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How to train your brain to smell after COVID-19

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One of the characteristic symptoms of COVID 19 is loss of smell. As a rule, the ability to smell smells returns several weeks after the onset of the symptom, or even after a few days. However, in some patients, the sense of smell does not return at all.

But this does not mean that in this case you will have to forget about smells and taste forever. In such cases, doctors use a special therapy to train the brain to smell, which was developed 20 years ago. In the past decade, it has been used to help restore the sense of smell lost due to other viral infections such as the common cold or the flu, or as a result of traumatic brain injury. Next, let’s look at what this therapy is, how it works, and how effective it is in general.

Restoration of smell after coronavirus

About two decades ago, scientists began to document olfactory disorders in large populations. As it turned out, temporary or permanent occurs much more often than previously thought. However, there was no way to solve this problem.

Lack of smell is not such a terrible symptom as a change in a person’s personality , nevertheless, it significantly affects the quality of life, and even sometimes leads to depression.

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Thomas Hummel, an expert in this field at the Clinic for Smell and Taste at the Dresden Medical School in Germany, knew that the olfactory system has a unique ability to continuously regenerate itself throughout a person’s life.

To restore the sense of smell, scientists recommend sniffing essential oils

Moreover, as experiments have shown, people who are not able to smell certain smells can learn to perceive them after repeated exposure to the smell. To test this hypothesis, the scientist and his colleagues conducted an experiment in which 40 patients took part.

The researchers asked them to inhale four scents of essential oils – rose, lemon, eucalyptus and clove. Volunteers sniffed the oils for 10 seconds twice a day. The experiment lasted 12 weeks.

To evaluate the effectiveness of the therapy, the research team asked participants in the experiment to identify some odors before and after the therapy. As a result, the authors found that about 30% of participants actually improved their sense of smell.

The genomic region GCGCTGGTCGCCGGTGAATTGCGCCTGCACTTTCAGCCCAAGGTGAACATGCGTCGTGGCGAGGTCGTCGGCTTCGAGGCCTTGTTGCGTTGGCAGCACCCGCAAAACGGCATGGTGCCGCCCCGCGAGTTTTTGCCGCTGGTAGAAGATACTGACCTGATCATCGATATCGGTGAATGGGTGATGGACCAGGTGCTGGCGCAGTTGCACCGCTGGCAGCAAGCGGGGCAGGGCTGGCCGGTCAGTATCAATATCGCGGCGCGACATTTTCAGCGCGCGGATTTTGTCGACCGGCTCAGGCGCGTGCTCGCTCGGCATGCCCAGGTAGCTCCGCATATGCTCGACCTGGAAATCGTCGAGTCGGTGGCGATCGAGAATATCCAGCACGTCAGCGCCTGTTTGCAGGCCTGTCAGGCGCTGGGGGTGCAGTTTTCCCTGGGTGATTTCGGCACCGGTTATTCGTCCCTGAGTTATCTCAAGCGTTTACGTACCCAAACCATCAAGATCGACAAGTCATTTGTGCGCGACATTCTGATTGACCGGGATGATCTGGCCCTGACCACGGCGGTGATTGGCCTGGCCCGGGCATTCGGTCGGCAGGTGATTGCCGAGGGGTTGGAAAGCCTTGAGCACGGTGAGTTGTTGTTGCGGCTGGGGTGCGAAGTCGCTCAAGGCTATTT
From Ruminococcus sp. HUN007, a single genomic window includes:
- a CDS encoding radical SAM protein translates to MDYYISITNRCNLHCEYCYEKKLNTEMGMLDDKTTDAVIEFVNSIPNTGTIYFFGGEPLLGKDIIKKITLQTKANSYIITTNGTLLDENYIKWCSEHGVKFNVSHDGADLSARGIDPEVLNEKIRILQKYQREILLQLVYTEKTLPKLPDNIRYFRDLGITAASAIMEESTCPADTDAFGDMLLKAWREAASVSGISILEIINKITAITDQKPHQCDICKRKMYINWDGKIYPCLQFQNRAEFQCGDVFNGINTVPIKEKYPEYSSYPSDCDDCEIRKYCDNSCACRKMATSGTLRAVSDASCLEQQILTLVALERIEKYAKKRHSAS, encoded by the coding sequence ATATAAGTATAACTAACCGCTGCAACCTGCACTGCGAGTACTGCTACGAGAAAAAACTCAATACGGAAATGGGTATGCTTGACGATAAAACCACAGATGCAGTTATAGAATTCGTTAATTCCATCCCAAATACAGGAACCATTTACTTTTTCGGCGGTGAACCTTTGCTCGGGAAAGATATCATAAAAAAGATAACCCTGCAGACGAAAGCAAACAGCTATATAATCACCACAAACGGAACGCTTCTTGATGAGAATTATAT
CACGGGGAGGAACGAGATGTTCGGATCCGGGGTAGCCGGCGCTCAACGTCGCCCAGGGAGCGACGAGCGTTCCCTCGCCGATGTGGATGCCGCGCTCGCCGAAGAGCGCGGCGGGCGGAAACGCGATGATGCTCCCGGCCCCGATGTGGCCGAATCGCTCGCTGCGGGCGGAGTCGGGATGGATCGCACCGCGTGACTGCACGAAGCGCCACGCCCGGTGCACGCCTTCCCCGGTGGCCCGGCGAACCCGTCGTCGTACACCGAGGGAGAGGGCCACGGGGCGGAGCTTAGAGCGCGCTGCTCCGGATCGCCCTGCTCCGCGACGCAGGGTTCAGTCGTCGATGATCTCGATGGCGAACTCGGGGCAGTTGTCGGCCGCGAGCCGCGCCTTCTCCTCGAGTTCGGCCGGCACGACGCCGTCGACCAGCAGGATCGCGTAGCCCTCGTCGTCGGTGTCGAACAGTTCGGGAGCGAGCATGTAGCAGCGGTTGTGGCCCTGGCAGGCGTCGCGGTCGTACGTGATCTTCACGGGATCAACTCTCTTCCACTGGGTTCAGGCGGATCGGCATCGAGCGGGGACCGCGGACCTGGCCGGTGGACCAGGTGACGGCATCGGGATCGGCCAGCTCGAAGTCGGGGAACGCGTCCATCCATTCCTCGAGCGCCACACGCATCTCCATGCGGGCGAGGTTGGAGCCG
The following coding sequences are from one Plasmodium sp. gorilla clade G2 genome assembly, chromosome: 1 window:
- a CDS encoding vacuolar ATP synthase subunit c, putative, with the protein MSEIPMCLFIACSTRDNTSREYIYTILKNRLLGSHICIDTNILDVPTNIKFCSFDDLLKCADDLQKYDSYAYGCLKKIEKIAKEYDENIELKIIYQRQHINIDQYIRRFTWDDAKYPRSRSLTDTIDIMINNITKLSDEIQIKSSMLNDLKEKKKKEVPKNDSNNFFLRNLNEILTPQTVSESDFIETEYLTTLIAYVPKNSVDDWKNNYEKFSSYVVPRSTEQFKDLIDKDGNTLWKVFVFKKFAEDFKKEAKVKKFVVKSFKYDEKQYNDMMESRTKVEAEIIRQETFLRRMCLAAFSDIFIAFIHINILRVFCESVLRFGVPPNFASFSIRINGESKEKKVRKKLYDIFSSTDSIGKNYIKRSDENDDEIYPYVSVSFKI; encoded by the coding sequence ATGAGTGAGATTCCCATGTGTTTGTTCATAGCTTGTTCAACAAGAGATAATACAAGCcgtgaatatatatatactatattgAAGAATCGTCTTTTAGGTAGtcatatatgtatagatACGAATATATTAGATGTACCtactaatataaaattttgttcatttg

Since then, numerous studies have been carried out by other scientists. As a rule, improvements were noted, but they were not great – in some cases, the sense of smell was restored by 25%, in others – by 70%. As Thomas Hummel himself says, effectiveness may depend on age, as well as how serious the problems were and how long the ability to smell was absent.

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Smell training may help regenerate receptors

How exercise helps restore your sense of smell

Until the end, the mechanism that leads to improvements in the sense of smell as a result of therapy is not clear to scientists. However, there are some hypotheses in this regard. For example, Thomas Hummel believes that exposing people with a smell deficiency to odors can speed up the regeneration of odor-determining cells.

Other scientists suggest that such learning to smell may improve the survival and function of new odor-detecting cells. The therapy stimulates them, which gives them the opportunity to connect with the brain and eventually restore their loss of smell.

Patients begin to smell after 3-6 weeks of therapy

Smell Therapy for COVID-19

Unlike some other viruses that infect the cells responsible for detecting odors, SARS-CoV-2 spares them. Instead, the coronavirus infects surrounding “support” cells that have the ACE2 receptor. The latter is known to be required by SARS-CoV-2 to infect the cell.

To protect the body from the virus, immune cells rush to the site of infection and generate antiviral proteins, which, according to one study, can reduce the activity of genes responsible for odor receptors.

However, approximately 80% of COVID-19 patients who lost their sense of smell regained it without any treatment. Within six months, the sense of smell returns to 95% of patients. Smell training may be beneficial for COVID-19 survivors who have lost their sense of smell for more than six weeks, experts say.

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According to patients, they begin to notice an improvement in the sixth week of therapy. Therefore, at present, learning to smell, despite the lack of guarantees, is considered the most effective, affordable, inexpensive and generally safe way to solve the problem.

Finally, we recall that scientists associate the loss of smell with COVID-19 is associated not only with gene suppression, but also with brain damage. Moreover, not only the ability to distinguish smells suffers from this, but also mental abilities.

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